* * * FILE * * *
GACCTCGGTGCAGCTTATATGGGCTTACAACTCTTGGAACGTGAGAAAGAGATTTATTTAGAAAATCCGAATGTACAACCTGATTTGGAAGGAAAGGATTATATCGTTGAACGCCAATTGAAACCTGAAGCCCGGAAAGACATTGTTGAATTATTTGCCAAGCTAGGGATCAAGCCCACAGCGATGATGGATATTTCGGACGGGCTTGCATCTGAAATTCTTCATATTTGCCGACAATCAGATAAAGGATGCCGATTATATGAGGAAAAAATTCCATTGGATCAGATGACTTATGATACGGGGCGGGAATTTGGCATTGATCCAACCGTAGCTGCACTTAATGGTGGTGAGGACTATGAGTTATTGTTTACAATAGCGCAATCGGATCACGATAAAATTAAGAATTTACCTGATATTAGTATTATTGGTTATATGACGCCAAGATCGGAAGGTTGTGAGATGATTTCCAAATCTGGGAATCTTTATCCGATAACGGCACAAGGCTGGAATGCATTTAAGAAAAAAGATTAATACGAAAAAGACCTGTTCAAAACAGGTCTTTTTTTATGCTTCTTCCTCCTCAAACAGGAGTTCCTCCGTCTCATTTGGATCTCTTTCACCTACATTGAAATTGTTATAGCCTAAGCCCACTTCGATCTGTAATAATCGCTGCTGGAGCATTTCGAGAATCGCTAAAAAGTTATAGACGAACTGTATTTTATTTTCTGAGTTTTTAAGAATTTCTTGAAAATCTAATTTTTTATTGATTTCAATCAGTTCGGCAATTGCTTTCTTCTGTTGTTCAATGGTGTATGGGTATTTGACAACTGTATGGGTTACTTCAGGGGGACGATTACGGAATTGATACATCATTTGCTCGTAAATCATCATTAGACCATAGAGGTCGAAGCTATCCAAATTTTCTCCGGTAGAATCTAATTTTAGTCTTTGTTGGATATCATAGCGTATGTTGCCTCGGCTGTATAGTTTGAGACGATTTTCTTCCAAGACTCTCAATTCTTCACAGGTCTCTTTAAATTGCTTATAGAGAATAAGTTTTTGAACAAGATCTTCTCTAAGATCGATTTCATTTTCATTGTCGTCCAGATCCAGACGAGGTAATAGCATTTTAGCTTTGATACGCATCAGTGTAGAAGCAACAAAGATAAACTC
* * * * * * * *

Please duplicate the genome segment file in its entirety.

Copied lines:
GACCTCGGTGCAGCTTATATGGGCTTACAACTCTTGGAACGTGAGAAAGAGATTTATTTAGAAAATCCGAATGTACAACCTGATTTGGAAGGAAAGGATTATATCGTTGAACGCCAATTGAAACCTGAAGCCCGGAAAGACATTGTTGAATTATTTGCCAAGCTAGGGATCAAGCCCACAGCGATGATGGATATTTCGGACGGGCTTGCATCTGAAATTCTTCATATTTGCCGACAATCAGATAAAGGATGCCGATTATATGAGGAAAAAATTCCATTGGATCAGATGACTTATGATACGGGGCGGGAATTTGGCATTGATCCAACCGTAGCTGCACTTAATGGTGGTGAGGACTATGAGTTATTGTTTACAATAGCGCAATCGGATCACGATAAAATTAAGAATTTACCTGATATTAGTATTATTGGTTATATGACGCCAAGATCGGAAGGTTGTGAGATGATTTCCAAATCTGGGAATCTTTATCCGATAACGGCACAAGGCTGGAATGCATTTAAGAAAAAAGATTAATACGAAAAAGACCTGTTCAAAACAGGTCTTTTTTTATGCTTCTTCCTCCTCAAACAGGAGTTCCTCCGTCTCATTTGGATCTCTTTCACCTACATTGAAATTGTTATAGCCTAAGCCCACTTCGATCTGTAATAATCGCTGCTGGAGCATTTCGAGAATCGCTAAAAAGTTATAGACGAACTGTATTTTATTTTCTGAGTTTTTAAGAATTTCTTGAAAATCTAATTTTTTATTGATTTCAATCAGTTCGGCAATTGCTTTCTTCTGTTGTTCAATGGTGTATGGGTATTTGACAACTGTATGGGTTACTTCAGGGGGACGATTACGGAATTGATACATCATTTGCTCGTAAATCATCATTAGACCATAGAGGTCGAAGCTATCCAAATTTTCTCCGGTAGAATCTAATTTTAGTCTTTGTTGGATATCATAGCGTATGTTGCCTCGGCTGTATAGTTTGAGACGATTTTCTTCCAAGACTCTCAATTCTTCACAGGTCTCTTTAAATTGCTTATAGAGAATAAGTTTTTGAACAAGATCTTCTCTAAGATCGATTTCATTTTCATTGTCGTCCAGATCCAGACGAGGTAATAGCATTTTAGCTTTGATACGCATCAGTGTAGAAGCAACAAAGATAAACTC